Alexander Berkman and American Anarchism

Alexander Berkman is perhaps best-known for being the lover of famed anarchist and radical feminist Emma Goldman. But Berkman was an important figure in his own right–he was a leading theoretician and writer on the principles of anarchism, whose books include The ABC of Communist Anarchism and The Bolshevik Myth. He also served jail time for attempting to kill the Carnegie Steel executive Henry Frick.

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Alexander Berkman, at the time of his deportation to Russia

Ovsei Osipovich Berkman was born in 1870 in the city of Vilnius, the capital of Lithuania.  His father was a well-off Jewish shoemaker. Like all Jews at that time in the Russian Empire, the Berkman family was restricted to living in a ghetto called “The Pale”, but in 1877, Osip Berkman’s social position was high enough that the Tsar’s authorities granted his family permission to move to St Petersburg. While there, his son Ovsei changed his name to the more Russian-sounding “Alexander”.

Alexander Berkman was sent to an elite “gymnasium” for a classical education, where he proved to be a brilliant student. But as an idealistic young teenager, Berkman was soon caught up in politics. By 1880, a wave of radicalism had swept across Russia, as resentment grew against the Tsarist regime and the crushing economic poverty in the countryside. On March 1, 1881, a student revolutionary group called the Narodnaya Volya (“The People’s Will”) blew up Tsar Alexander II as his car passed Berkman’s school—the explosion shattered the windows of his classroom. Five student members of the Narodnaya Volya were arrested and executed. Young Berkman was inspired by their idealism and dedication, and was drawn into the radical student movement. He was particularly influenced by his uncle Mark Natanson. Natanson had already been arrested three times by the Tsarist secret police and had been exiled to Siberia, but escaped, returned to St Petersburg, and helped form the student revolutionary group Zemya y Volya (“Land and Freedom”). Natanson would be arrested and sent to Siberia twice more before leaving for Europe.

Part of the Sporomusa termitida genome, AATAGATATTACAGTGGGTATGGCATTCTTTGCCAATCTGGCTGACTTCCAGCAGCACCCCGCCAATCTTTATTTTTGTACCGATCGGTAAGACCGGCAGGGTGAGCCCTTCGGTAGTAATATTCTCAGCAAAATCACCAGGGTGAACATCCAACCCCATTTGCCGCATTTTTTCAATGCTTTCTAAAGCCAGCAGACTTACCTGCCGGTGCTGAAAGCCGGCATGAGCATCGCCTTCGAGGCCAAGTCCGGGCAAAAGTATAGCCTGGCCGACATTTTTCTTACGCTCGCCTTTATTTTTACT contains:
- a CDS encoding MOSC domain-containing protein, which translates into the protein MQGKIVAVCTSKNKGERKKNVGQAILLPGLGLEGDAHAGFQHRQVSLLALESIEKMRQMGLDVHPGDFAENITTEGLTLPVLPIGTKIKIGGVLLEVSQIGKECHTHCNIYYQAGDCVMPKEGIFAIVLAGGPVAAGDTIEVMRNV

In 1882, Osip Berkman died, the family shoe business was sold, and the Berkman family was ordered by Tsarist authorities to move to the Jewish ghetto in Kovno. Soon afterwards, Alexander began distributing smuggled radical pamphlets to his fellow students at the new school. In 1885, at age 15, Berkman was expelled from school after submitting an essay entitled “There is No God”. In 1887, Berkman’s mother died, and in 1888, at the age of 18, he decided to emigrate to the United States. He was already a committed anarchist.